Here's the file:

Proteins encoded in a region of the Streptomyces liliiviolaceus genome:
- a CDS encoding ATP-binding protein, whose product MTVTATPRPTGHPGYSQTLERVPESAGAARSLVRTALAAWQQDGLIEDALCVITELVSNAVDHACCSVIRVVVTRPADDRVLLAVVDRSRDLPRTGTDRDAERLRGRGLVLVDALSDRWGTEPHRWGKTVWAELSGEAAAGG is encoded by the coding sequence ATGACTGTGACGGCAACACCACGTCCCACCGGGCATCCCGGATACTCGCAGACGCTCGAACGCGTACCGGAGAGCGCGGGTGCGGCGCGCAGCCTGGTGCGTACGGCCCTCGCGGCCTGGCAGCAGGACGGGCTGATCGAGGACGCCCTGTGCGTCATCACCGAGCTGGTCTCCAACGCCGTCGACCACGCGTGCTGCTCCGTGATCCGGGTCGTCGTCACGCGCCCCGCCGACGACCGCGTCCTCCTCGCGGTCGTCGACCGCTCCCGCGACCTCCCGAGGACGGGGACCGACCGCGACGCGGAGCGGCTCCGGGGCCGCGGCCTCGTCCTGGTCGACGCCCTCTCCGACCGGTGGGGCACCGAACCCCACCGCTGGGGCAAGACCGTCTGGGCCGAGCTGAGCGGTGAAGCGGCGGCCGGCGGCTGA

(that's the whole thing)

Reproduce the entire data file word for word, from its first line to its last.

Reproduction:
Proteins encoded in a region of the Streptomyces liliiviolaceus genome:
- a CDS encoding ATP-binding protein, whose product MTVTATPRPTGHPGYSQTLERVPESAGAARSLVRTALAAWQQDGLIEDALCVITELVSNAVDHACCSVIRVVVTRPADDRVLLAVVDRSRDLPRTGTDRDAERLRGRGLVLVDALSDRWGTEPHRWGKTVWAELSGEAAAGG is encoded by the coding sequence ATGACTGTGACGGCAACACCACGTCCCACCGGGCATCCCGGATACTCGCAGACGCTCGAACGCGTACCGGAGAGCGCGGGTGCGGCGCGCAGCCTGGTGCGTACGGCCCTCGCGGCCTGGCAGCAGGACGGGCTGATCGAGGACGCCCTGTGCGTCATCACCGAGCTGGTCTCCAACGCCGTCGACCACGCGTGCTGCTCCGTGATCCGGGTCGTCGTCACGCGCCCCGCCGACGACCGCGTCCTCCTCGCGGTCGTCGACCGCTCCCGCGACCTCCCGAGGACGGGGACCGACCGCGACGCGGAGCGGCTCCGGGGCCGCGGCCTCGTCCTGGTCGACGCCCTCTCCGACCGGTGGGGCACCGAACCCCACCGCTGGGGCAAGACCGTCTGGGCCGAGCTGAGCGGTGAAGCGGCGGCCGGCGGCTGA